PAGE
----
California state legislators unveiled a broad series of plastics packaging proposals March 9, including recycled content for thermoformed containers and phaseouts of film in e-commerce shipping.
Eight lawmakers who nearly passed significant producer responsibility laws last year unveiled their package of 12 bills on March 9, saying they are needed to reduce the impact of single-use packaging.
"Plastic waste is a global threat to our oceans, marine life, natural resources and public health," said state Sen. Ben Allen, D-Santa Monica. "But it's also hitting regular folks who are being asked to pay more and more through trash pickup rates to put patches on our broken waste management system."
One new element for plastic packaging makers is a requirement that thermoformed containers like berry clamshells have recycled content, starting at 10 percent and rising to 30 percent, while also setting penalties for manufacturers that do not meet that requirement.
A sponsor of that bill, Assembly Member Phil Ting, D-San Francisco, said it builds on a law passed in 2020 requiring up to 50 percent recycled content for plastic beverage containers. He urged California "to do the same for thermoform food containers, like clamshells."
"We need to redesign products so they can be repurposed, not pollute our environment," Ting said.
Some of the legislative language, like the thermoformed bill, is not very detailed, and one source described some of the measures as placeholders with details to be filled in later.
The centerpiece proposal, the Plastic Pollution Producer Responsibility Act, is not as detailed as last year's version, which would have required single-use plastic packaging to have a 75 percent recycling or composting rate by 2032.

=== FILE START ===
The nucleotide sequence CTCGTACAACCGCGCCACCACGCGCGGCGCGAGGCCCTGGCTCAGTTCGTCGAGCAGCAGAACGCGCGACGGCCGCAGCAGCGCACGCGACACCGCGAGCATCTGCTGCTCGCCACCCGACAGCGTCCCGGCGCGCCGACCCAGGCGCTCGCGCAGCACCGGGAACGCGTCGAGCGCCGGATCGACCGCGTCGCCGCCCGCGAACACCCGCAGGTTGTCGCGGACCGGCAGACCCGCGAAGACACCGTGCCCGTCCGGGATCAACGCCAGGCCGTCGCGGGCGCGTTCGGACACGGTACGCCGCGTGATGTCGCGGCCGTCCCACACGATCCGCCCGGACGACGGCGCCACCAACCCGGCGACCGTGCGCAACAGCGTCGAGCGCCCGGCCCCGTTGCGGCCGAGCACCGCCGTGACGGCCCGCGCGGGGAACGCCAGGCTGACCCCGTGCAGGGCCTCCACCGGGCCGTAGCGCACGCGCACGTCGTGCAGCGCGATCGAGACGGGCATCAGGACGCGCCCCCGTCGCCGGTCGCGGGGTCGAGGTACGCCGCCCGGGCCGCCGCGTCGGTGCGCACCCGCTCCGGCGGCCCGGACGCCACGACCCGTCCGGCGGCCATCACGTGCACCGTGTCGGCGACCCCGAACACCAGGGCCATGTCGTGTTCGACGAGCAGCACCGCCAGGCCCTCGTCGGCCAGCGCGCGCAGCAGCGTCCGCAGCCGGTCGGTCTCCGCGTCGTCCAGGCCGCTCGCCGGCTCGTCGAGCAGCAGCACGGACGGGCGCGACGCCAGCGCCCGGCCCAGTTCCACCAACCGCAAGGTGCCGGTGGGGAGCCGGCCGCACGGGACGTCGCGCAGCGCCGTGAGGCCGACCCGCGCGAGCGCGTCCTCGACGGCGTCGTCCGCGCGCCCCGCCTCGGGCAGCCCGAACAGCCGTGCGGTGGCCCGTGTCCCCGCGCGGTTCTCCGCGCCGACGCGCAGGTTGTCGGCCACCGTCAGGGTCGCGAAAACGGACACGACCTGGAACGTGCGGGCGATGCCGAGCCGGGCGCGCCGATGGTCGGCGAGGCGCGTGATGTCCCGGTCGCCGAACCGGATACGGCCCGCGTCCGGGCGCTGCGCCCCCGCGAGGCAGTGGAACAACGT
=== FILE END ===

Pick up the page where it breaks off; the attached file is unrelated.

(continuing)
But in pushing the new plan, lawmakers said they see continued major problems in the state's markets for recycling low-value plastics and paper, especially after China banned scrap imports in 2018. Their new plan wants all single-use disposable packaging or foodserviceware to be recyclable or compostable after 2032.
The previous bill was the subject of intense negotiations the last two years in the state capitol, and major provisions changed several times before ultimately failing in the final hours of the legislative session.
This year, though, there's a new political wrinkle that could put more pressure on passage, in the form of a referendum likely to go before California voters in November 2022.
That vote would ask the electorate to approve a 1-cent fee in plastic packaging to fund environmental cleanup and recycling, as well as ban or limit some single-use plastics.
A plastics industry group said it looked forward to working with the legislators around solutions to plastics waste and urged lawmakers to consider new technologies for difficult to recycle materials.